HA NOI (VNS) — Viet Nam needs to provide adequate salaries for young scientists in order to keep them motivated and develop the next generation of researchers, said Director of the Institute of Materials Science Nguyen Quang Liem at a workshop this week.
|Students at a laboratory at Ha Noi University of Science. Viet Nam needs to provide adequate salaries for young scientists in order to keep them motivated, an official said at a workshop this week. – VNA/VNS Photo Bich Ngoc|
"Only when scientific professionals are guaranteed adequate living standards will high school students choose to pursue a career in science and technology," Liem said.
Each year, the Institute of Environmental Technology welcomed three to five professionals with PhDs obtained overseas.
Yet they were only allowed to work on a contract basis, as permanent employee quotas were limited. This made it difficult for the institute to retain young professionals, said director Nguyen Hoai Chau.
"I am deeply saddened to find that many talented and dedicated young scientists are not enjoying favourable treatment," Chau said. "Viet Nam needs to have a special treatment policy in place for people who return from education overseas."
He also highlighted an ironic fact: while the quota for permanent employees allotted to research institutes remains limited, the institutes receive many large-scale scientific research assignments.
The Institute of Environmental Technology was assigned by the State to research technological solutions to environmental issues, a heavy responsibility.
Yet 12 years after its establishment in 2002, the institute is still allowed only 52 permanent staff members. Because only permanent employees were allowed to supervise research assignments, those on contract could not take leadership roles no matter how qualified they were.
"Our institute has employees who have reached 40 years of age and have been working here for 15 years but still cannot become permanent employees because of the limited quota," the director said.
Financial mechanisms are also outdated. Scientists are only permitted to carry out one research assignment per year, hindering their creative potential.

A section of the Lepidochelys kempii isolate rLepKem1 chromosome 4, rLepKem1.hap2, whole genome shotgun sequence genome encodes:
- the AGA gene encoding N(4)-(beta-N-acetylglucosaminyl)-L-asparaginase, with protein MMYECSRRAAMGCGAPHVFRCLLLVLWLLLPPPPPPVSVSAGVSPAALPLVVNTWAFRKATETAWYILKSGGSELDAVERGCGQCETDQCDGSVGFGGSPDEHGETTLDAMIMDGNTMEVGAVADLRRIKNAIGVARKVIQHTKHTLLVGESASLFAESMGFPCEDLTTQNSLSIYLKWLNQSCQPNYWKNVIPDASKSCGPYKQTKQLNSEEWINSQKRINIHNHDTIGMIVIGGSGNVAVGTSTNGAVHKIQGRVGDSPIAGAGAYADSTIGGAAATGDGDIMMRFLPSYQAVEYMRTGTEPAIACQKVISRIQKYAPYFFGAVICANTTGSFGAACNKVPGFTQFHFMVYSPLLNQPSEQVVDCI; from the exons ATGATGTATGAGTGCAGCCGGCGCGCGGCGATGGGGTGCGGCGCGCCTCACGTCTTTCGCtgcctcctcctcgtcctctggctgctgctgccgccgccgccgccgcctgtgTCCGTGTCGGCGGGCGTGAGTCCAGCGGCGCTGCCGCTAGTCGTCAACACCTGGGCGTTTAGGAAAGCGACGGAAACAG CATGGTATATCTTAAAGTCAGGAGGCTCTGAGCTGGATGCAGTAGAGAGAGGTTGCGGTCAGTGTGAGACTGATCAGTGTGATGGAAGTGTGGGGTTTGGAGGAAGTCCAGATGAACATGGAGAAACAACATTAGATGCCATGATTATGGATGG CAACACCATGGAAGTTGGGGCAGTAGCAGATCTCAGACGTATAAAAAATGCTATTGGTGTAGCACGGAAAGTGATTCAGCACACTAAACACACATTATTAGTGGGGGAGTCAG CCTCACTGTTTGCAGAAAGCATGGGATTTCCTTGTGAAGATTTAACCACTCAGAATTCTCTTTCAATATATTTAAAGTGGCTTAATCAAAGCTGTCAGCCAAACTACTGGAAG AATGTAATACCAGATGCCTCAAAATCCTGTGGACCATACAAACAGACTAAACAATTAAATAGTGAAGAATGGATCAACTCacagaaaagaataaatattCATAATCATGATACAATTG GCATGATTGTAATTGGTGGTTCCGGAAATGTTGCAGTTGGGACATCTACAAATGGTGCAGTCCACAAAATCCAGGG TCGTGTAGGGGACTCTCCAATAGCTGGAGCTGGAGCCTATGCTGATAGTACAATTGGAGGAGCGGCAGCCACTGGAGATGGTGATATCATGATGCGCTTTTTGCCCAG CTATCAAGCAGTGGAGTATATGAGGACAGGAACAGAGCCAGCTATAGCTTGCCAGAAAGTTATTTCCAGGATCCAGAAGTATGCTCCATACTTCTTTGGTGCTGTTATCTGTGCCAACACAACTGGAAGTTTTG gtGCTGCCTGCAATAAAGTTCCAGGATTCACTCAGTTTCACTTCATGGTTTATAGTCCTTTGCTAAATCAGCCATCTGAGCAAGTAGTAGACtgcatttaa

Professor Chau Van Minh, chairman of the Viet Nam Academy of Science and Technology, acknowledged that there was a serious shortage of young scientific and technological researchers.
Viet Nam had a total of 2,400 professors with only about 1,000 working actively. In comparison, a single university in South Korea could have up to 950 professors.
Minister of Science and Technology Nguyen Quan said that while doctors, teachers and other public employees enjoyed State-specified allowances, the Government had not implemented such a mechanism for engineers and others involved in scientific research.
As for the lack of favourable treatment for talented people, especially experts returning from overseas, this was a problem that could not be solved overnight, he said.
Viet Nam needed 90,000 scientists and researchers to satisfy demand in the developing field, according to the National Strategy for Scientific and Technological Development.
However, this figure remained insignificant in comparison with regional countries such as Thailand, Malaysia and Singapore, which have six or seven scientific and research professionals for every 1,000 people, Liem of the Institute of Materials Science pointed out.
He also called into question the Ministry of Science and Technology claim that there were around 70,000 scientific professionals in Viet Nam, as even the Viet Nam Academy of Science and Technology, the largest centre for scientific and technological research in the country, had barely 2,000 staff members.
Moreover, most of the large environment-related investment projects in Viet Nam were assigned to international partners because domestic institutes capable of such research could not take on the projects due to financial and human resources shortages.
Last year, the Institute of Environmental Technology received huge assignments on both local and central levels worth dozens of billions of dong, yet the budget for research and wages offered to the institute was only VND4.2 billion (US$200,000), director Chau said.